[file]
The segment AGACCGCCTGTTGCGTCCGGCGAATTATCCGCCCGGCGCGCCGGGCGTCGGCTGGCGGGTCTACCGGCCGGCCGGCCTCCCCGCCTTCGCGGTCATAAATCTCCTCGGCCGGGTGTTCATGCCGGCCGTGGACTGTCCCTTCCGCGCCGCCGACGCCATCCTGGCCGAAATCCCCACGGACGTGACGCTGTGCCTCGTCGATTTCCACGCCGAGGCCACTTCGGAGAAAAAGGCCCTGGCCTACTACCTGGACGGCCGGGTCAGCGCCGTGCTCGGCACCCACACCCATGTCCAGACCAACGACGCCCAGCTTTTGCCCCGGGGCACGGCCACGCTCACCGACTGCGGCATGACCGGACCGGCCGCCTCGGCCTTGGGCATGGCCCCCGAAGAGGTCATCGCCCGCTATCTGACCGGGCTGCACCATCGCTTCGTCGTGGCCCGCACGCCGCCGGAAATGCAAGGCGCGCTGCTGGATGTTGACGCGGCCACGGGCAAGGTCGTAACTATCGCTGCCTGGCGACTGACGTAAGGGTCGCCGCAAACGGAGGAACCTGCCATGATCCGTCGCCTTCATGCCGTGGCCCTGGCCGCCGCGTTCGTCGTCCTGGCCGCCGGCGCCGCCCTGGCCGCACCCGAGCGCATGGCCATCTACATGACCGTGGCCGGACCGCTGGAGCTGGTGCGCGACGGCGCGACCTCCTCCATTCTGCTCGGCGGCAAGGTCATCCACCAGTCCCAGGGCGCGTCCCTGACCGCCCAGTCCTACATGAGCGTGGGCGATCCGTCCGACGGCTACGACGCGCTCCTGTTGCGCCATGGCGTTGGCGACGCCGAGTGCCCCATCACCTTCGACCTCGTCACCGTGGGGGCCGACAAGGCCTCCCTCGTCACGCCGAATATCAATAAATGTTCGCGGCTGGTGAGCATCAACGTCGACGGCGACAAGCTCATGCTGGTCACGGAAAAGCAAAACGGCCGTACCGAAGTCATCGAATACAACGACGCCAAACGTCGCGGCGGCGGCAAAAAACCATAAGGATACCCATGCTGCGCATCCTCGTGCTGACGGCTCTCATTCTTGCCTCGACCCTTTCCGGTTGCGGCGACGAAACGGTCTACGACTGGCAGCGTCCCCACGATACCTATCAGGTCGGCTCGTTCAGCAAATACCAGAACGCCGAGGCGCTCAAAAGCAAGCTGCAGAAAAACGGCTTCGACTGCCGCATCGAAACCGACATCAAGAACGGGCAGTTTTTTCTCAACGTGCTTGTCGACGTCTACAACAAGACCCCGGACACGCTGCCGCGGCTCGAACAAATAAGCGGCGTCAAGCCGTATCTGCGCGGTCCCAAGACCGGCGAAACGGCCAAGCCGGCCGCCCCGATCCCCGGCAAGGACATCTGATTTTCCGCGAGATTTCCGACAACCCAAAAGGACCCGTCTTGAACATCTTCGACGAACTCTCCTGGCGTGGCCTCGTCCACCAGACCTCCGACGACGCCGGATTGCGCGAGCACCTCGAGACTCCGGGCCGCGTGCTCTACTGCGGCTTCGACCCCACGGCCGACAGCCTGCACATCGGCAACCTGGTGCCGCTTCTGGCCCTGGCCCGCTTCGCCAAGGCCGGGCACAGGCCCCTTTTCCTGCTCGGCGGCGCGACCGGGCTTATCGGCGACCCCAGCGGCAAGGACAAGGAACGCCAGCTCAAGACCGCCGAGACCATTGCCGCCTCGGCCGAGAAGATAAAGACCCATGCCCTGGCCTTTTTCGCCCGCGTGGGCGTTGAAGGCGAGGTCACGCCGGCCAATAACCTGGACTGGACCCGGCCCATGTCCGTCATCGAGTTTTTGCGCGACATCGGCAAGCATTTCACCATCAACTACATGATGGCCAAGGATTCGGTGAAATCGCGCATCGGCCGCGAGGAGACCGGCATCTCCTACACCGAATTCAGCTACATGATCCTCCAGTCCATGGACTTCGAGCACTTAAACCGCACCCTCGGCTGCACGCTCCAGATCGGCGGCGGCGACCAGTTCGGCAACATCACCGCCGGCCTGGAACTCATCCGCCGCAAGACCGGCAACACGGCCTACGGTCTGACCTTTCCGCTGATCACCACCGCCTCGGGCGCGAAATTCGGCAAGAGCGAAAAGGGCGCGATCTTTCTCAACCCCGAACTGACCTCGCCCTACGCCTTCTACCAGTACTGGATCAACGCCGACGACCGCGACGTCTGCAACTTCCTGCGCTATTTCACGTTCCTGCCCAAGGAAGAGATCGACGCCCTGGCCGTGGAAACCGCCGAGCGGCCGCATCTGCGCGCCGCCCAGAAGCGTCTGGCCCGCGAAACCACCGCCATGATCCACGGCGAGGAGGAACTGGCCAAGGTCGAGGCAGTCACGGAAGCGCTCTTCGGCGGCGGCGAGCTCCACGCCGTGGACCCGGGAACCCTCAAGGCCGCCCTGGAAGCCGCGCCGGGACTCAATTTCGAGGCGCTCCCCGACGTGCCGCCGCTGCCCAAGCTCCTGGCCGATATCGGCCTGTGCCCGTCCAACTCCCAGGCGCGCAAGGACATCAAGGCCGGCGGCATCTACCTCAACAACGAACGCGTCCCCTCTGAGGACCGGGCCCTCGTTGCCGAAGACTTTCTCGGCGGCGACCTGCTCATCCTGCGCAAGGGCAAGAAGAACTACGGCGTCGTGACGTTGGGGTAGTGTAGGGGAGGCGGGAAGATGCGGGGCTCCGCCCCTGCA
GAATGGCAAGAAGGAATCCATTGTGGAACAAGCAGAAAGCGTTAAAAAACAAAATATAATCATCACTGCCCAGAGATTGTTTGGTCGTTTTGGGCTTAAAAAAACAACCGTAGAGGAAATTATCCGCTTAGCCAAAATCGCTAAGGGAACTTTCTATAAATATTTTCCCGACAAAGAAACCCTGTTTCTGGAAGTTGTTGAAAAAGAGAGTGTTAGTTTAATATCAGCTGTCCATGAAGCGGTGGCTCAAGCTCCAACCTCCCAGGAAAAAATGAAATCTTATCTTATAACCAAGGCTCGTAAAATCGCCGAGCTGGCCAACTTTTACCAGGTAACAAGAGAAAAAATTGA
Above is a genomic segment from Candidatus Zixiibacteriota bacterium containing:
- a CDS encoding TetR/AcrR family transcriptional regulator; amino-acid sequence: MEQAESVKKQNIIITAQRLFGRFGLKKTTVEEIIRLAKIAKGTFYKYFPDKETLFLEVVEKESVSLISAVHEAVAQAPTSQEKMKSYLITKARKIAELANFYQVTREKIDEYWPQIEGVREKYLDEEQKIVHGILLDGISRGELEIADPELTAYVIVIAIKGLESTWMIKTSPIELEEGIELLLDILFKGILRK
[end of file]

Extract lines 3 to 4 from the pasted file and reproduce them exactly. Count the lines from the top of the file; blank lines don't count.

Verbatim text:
Above is a genomic segment from Candidatus Zixiibacteriota bacterium containing:
- a CDS encoding TetR/AcrR family transcriptional regulator; amino-acid sequence: MEQAESVKKQNIIITAQRLFGRFGLKKTTVEEIIRLAKIAKGTFYKYFPDKETLFLEVVEKESVSLISAVHEAVAQAPTSQEKMKSYLITKARKIAELANFYQVTREKIDEYWPQIEGVREKYLDEEQKIVHGILLDGISRGELEIADPELTAYVIVIAIKGLESTWMIKTSPIELEEGIELLLDILFKGILRK